TVLINE | Is there any particular fallout from last week’s episode, where they visited Charlotte? Or was that more to let the viewer, as well as Ben, realize how bad his mother’s condition is?
I think it was intended as more insight, into hopefully getting a clearer, more rounded sense of August and his situation.
TVLINE | Jennifer Nettles was an interesting choice to play Charlotte. How did that come about?
I don’t know — she came out of the blue! I’ll be honest, I didn’t know her or her music, and she couldn’t have been more pleasant putting up with my questions. [Laughs] Then I looked her up and went, “Oh my God. She’s a superstar.” I felt like an idiot, but it wouldn’t be the first time in my life. She couldn’t have been more lovely.
TVLINE | She was quite perfect for the role.
Oh my God, and the voice…. This is how great she is: People said to me, “I can’t believe I didn’t know that you sang.” The truth of the matter is I don’t sing. She was so good with her harmonization that she actually made me passable! If you took her off that soundtrack you’d hear me warbling.
TVLINE | Did you ever get the sense that this material, dark as it is, was at all difficult for Brady [Permenter, who plays Ben]?
No, no. He’s wise beyond his years. His mom was on set. This is a very clear kid, very quiet, but anytime he speaks he always kind of surprises me because he’s so insightful and humorous in his insights and what he’s responding to. He’s a great guy to work with.
TVLINE | Was there anything that you were surprised to learn about this time? Obviously you and I, being men of a certain age, have read about this a lot in the history books….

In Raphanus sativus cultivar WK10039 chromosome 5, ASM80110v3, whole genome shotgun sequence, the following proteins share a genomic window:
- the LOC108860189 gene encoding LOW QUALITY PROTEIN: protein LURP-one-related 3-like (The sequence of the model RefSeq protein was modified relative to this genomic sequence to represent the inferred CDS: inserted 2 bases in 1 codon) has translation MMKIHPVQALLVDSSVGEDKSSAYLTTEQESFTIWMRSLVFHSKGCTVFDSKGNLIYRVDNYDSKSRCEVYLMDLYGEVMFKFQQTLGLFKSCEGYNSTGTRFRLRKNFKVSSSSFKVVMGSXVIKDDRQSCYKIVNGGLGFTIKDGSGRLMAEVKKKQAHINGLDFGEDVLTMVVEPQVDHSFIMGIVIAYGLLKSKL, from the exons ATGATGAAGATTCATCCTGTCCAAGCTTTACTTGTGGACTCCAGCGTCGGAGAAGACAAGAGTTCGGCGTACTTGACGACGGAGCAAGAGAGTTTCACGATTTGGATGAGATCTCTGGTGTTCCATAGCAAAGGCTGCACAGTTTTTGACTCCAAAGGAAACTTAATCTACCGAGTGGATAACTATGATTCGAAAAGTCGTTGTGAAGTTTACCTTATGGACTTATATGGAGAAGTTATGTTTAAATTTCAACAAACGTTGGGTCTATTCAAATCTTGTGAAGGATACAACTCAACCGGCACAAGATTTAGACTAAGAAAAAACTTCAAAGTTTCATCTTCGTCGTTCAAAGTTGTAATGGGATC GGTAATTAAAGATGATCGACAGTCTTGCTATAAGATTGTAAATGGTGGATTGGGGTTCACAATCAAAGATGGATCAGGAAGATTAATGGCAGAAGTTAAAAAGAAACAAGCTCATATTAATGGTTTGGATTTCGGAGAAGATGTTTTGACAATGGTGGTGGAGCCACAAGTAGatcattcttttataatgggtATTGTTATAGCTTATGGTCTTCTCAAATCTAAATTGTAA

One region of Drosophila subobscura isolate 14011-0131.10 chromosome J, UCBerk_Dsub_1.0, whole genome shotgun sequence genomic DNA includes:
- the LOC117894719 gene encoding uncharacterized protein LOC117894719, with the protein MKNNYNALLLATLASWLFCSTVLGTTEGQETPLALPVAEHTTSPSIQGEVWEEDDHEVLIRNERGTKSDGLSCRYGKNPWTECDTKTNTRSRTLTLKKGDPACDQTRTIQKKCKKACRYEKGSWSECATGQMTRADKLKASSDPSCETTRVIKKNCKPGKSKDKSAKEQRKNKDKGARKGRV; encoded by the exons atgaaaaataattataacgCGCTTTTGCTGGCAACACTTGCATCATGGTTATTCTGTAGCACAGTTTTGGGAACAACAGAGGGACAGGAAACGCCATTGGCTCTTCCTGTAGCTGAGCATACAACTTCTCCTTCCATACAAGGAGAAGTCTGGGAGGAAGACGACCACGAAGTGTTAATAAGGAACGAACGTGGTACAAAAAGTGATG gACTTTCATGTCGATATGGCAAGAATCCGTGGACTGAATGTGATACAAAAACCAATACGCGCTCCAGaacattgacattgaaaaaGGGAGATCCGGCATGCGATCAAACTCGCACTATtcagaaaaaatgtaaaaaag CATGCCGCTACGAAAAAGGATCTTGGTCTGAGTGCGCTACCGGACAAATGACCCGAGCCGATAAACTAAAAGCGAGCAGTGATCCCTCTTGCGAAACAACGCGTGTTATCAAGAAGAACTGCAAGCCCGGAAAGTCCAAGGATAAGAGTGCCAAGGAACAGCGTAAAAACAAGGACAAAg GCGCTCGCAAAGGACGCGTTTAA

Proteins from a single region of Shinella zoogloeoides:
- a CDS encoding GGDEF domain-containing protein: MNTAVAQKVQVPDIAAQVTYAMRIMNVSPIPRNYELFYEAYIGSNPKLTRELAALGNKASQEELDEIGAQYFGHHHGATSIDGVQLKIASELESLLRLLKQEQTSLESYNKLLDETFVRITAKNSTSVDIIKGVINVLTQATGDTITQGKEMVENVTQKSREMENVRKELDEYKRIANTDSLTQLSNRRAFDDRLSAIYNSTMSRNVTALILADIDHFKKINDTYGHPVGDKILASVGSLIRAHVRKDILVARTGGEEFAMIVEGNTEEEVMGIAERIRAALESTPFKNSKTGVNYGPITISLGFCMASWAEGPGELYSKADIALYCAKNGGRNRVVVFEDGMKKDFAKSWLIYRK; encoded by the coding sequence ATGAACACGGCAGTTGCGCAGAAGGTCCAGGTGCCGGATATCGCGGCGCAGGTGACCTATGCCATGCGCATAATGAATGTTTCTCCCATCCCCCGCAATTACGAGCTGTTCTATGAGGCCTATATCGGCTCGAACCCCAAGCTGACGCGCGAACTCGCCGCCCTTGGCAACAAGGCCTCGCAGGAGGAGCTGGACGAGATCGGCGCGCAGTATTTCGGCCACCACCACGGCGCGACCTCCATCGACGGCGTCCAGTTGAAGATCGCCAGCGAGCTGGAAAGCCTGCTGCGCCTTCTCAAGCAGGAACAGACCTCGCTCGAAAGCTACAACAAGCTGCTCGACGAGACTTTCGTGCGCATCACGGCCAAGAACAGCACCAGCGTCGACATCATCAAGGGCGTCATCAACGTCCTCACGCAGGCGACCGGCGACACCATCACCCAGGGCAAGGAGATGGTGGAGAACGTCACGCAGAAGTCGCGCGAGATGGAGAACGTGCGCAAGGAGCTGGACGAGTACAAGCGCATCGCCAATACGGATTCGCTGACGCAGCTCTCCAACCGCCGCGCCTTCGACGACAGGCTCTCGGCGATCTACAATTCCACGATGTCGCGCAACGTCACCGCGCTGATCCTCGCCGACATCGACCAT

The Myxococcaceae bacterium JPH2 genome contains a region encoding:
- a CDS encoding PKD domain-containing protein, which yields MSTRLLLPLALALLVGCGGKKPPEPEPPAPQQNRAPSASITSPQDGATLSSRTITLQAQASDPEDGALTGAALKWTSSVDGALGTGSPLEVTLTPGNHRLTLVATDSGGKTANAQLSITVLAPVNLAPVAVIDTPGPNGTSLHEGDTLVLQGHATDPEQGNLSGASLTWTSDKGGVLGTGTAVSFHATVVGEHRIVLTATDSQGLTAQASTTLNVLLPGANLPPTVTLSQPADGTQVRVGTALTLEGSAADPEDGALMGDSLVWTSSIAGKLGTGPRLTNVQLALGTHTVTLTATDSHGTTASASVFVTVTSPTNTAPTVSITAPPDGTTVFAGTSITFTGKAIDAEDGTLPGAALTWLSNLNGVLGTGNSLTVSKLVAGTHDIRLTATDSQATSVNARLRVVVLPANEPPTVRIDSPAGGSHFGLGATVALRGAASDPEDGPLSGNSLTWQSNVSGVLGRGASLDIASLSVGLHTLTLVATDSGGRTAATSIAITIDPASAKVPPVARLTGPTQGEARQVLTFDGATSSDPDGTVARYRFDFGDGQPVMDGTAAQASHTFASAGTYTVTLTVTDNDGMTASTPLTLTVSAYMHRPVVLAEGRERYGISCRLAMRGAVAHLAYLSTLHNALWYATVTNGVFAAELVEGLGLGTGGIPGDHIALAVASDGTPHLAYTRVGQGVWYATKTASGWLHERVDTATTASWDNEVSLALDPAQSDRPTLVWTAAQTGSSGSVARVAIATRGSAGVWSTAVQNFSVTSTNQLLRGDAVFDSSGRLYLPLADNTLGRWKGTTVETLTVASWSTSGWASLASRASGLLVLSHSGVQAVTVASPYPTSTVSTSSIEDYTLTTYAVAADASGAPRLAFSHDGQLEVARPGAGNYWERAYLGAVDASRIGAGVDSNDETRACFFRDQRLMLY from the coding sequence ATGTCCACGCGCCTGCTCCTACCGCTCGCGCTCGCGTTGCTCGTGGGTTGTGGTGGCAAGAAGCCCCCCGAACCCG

When I was handed [the pilot script] and I was told the year, 1857, I almost slapped my head going, “Oh my God, why hasn’t anyone investigated this before?” There have been a lot slave narratives, but the more specific picture here is the focus in on the tinderbox that is the United States before the s–t hits the fan, before the Civil War. You have John Brown attacking Harper’s Ferry. You have the Dred Scott Decision. You have all these new territories coming in — are they slaveholding or not slaveholding? Is half of the state slaveholding and the other half not? It was so fraught with big decisions having to be made and huge economic interests at play. That’s an argument and a drama that is ever recycling itself, whether it’s climate change and the deniers of that, or transgender rights, or the rights of gays to marry issue. It kind of boils down to: “Are gays a part of our society? Fantastic. Then what are they allowed as members of our society?” You keep going back to these points of equality. “Was a black person a property or was it a human being? Let’s figure it out.”
TVLINE | We as a country never seem to be at a loss for finding divisive issues to fight over.
Well, I think you really have just two sets of people and how they view life and the world. For my money, I feel as though there’s no end of tortured rationalizations that people use to defend their point. I think one of the first things they go to is religion, but that’s my opinion.
TVLINE | Oh, she’s so good.
She’s so good.
TVLINE | Well, I’ll be sitting here wondering what puts her and August back in the same scene.
You should, because it’s fantastic.